(Stars and Stripes)

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WASHINGTON — The Department of Veterans Affairs is helping 10 states with their coronavirus response efforts by opening bed space for non-veteran patients and sending VA medical staff to private facilities.

As of this week, VA hospitals are treating 135 non-veteran patients in Albuquerque, N.M.; Detroit and Ann Arbor, Mich.; New York and New Jersey, the department said. In addition, 44 non-veteran patients in those states have been treated and discharged from VA care, and six others have died.

Though the department announced Tuesday it was expanding its assistance to non-veterans, the VA has insisted veterans will continue to come first.

Coronavirus deaths among veteran patients grew from 200 on Friday to 257 Tuesday, with the most deaths in Brooklyn and New Orleans. Positive cases of the virus among VA patients nationwide hit 4,261 on Tuesday, about one month after the VA recorded its first two cases on March 12.

Among VA employees, there were 1,530 positive cases Tuesday. Thirteen workers had died from the virus, up from nine Friday.

“VA is committed to helping the nation in this effort to combat COVID-19,” VA Secretary Robert Wilkie said in a statement. “Helping veterans is our first mission, but in many locations across the country we’re helping states and local communities.”

In addition to providing medical care for the more than 9 million veterans, distributing benefits and operating national veterans’ cemeteries, the VA has a fourth mission – to provide emergency medical care to all Americans in times of crises. After pleas from lawmakers, the VA started that mission at the end of March when it opened bed space for non-veterans in New York City, which became the epicenter of the pandemic.

As the virus spread, more states submitted requests for the VA’s help. The requests go through the Federal Emergency Management Agency. Wilkie said last week that his department would make 1,500 beds available for FEMA’s use.

In New York City, the VA was treating 80 non-veteran patients as of Tuesday, and 30 others had been discharged. Five patients died. In New Jersey, the VA was treating 24 non-veterans. Six had been discharged, and one patient died.

Between Ann Arbor and Detroit, the VA was treating 27 non-veterans in Michigan. Four non-veterans were being treated at the Albuquerque VA.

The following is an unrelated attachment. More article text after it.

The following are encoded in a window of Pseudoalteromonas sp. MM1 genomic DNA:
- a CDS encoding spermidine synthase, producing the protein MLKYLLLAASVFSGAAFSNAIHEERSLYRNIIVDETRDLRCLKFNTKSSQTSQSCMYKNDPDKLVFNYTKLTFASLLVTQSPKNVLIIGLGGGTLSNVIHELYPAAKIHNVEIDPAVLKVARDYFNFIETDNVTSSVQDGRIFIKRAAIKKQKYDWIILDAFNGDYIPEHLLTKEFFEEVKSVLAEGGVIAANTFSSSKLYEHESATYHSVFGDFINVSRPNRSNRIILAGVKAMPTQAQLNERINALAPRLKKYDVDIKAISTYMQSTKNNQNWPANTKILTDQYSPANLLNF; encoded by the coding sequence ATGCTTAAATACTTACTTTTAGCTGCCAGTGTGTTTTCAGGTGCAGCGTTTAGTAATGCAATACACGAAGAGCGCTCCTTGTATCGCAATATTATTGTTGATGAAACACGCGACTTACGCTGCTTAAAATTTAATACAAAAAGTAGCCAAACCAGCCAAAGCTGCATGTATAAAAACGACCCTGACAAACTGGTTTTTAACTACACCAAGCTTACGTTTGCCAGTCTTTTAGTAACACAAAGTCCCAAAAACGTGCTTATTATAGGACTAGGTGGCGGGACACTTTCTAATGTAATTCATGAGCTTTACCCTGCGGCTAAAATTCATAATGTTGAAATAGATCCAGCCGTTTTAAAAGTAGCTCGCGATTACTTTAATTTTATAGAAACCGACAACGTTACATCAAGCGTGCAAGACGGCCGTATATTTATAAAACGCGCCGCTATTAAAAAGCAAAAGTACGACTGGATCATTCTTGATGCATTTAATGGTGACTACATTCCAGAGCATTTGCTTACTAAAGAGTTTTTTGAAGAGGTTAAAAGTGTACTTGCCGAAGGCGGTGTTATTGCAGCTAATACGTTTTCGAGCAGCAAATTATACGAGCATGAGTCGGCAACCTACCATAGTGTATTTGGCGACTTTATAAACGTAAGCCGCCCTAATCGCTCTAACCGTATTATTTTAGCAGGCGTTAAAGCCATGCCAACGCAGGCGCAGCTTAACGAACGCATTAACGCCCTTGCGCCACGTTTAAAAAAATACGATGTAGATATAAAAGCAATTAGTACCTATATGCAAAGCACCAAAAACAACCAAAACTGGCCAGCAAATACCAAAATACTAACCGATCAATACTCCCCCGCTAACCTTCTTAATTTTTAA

The VA said it had accepted new assignments from FEMA to care for non-veterans in Illinois and Louisiana. The department opened 18 beds at the Overton Brooks VA Medical Center in Shreveport, La., and it opened a total of 35 beds for non-veterans in Chicago, Hines and Marion, Ill.

The VA hospital in Providence, R.I., treated residents of a local nursing home who had contracted the virus. Six of the patients were transferred back to the nursing home, and one patient died.

Nursing homes in Massachusetts have also experienced outbreaks of the virus. A dozen VA medical staff from the Bedford, Mass., VA went to the Hunt Nursing Home in Danvers, Mass., and the Charlwell Nursing Home in Norwood, Mass., to help with response efforts.

The VA also sent a mobile pharmacy and two staff members to suburban Detroit, where the Army Corps of Engineers is establishing a field hospital.

In New Haven, Conn., three VA medical staff were sent on a state assignment to aid the homeless population.

“VA is in this fight not only for the millions of veterans we serve each day; we’re in the fight for the people of the United States,” Wilkie said in the statement.

The VA agency continues to face backlash about its shortage of personal protective equipment for medical staff. One federal union filed a complaint with the Occupational Safety and Health Administration, criticizing the VA for creating an unsafe working environment.

Though the VA has not shared the job titles of its employees who have died from coronavirus, the department said Tuesday that three of the 13 had jobs in which they directly cared for patients.

The employees worked at VA hospitals in Ann Arbor and Detroit; Indianapolis; Houston; Shreveport; the Bronx; Manhattan; West Palm Beach, Calif.; Denver; and Los Angeles. Three worked in Reno, Nev. Twitter: @nikkiwentling

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Nikki Wentling has worked for Stars and Stripes since 2016. She reports from Congress, the White House, the Department of Veterans Affairs and throughout the country about issues affecting veterans, service members and their families. Wentling, a graduate of the University of Kansas, previously worked at the Lawrence Journal-World and Arkansas Democrat-Gazette. The National Coalition of Homeless Veterans awarded Stars and Stripes the Meritorious Service Award in 2020 for Wentling’s reporting on homeless veterans during the coronavirus pandemic. In 2018, she was named by the nonprofit HillVets as one of the 100 most influential people in regard to veterans policymaking.

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